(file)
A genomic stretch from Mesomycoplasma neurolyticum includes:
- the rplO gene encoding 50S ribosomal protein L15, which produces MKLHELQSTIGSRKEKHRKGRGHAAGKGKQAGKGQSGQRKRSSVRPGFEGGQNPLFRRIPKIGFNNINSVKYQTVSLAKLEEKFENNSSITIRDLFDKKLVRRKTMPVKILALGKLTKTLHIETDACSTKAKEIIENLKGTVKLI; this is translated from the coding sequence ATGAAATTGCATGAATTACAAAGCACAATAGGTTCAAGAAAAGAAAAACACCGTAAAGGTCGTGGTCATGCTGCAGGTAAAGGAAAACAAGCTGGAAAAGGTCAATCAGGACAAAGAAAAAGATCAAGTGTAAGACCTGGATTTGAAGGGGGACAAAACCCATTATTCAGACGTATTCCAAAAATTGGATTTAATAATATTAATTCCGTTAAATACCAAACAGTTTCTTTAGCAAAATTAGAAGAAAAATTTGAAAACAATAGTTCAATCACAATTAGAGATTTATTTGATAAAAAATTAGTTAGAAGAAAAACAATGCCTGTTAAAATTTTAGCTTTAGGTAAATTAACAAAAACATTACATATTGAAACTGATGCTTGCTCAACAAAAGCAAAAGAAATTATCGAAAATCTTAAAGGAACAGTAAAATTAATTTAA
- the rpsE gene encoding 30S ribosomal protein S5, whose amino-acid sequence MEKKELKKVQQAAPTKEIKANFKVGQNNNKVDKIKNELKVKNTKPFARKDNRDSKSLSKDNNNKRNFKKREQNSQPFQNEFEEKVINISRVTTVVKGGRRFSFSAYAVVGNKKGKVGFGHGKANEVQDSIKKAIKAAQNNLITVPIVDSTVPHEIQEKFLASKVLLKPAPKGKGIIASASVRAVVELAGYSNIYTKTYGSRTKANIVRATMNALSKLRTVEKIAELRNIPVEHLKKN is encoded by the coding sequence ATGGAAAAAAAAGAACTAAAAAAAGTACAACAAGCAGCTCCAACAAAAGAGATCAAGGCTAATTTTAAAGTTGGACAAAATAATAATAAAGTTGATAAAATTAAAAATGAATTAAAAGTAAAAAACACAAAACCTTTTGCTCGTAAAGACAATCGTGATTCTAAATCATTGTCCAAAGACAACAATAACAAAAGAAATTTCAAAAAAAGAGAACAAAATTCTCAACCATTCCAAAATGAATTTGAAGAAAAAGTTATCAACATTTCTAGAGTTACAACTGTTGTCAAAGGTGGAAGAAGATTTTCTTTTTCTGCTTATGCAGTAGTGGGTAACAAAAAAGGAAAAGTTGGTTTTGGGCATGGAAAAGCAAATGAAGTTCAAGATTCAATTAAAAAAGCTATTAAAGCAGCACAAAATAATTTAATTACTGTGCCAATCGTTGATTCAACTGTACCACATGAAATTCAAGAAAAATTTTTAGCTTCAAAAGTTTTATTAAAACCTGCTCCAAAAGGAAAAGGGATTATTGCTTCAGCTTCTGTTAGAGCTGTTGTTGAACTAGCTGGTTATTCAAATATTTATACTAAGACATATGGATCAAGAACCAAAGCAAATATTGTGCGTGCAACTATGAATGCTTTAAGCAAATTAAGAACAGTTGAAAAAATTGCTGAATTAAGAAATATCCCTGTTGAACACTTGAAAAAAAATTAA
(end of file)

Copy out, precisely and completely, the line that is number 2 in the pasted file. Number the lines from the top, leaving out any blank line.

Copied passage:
- the rplO gene encoding 50S ribosomal protein L15, which produces MKLHELQSTIGSRKEKHRKGRGHAAGKGKQAGKGQSGQRKRSSVRPGFEGGQNPLFRRIPKIGFNNINSVKYQTVSLAKLEEKFENNSSITIRDLFDKKLVRRKTMPVKILALGKLTKTLHIETDACSTKAKEIIENLKGTVKLI; this is translated from the coding sequence ATGAAATTGCATGAATTACAAAGCACAATAGGTTCAAGAAAAGAAAAACACCGTAAAGGTCGTGGTCATGCTGCAGGTAAAGGAAAACAAGCTGGAAAAGGTCAATCAGGACAAAGAAAAAGATCAAGTGTAAGACCTGGATTTGAAGGGGGACAAAACCCATTATTCAGACGTATTCCAAAAATTGGATTTAATAATATTAATTCCGTTAAATACCAAACAGTTTCTTTAGCAAAATTAGAAGAAAAATTTGAAAACAATAGTTCAATCACAATTAGAGATTTATTTGATAAAAAATTAGTTAGAAGAAAAACAATGCCTGTTAAAATTTTAGCTTTAGGTAAATTAACAAAAACATTACATATTGAAACTGATGCTTGCTCAACAAAAGCAAAAGAAATTATCGAAAATCTTAAAGGAACAGTAAAATTAATTTAA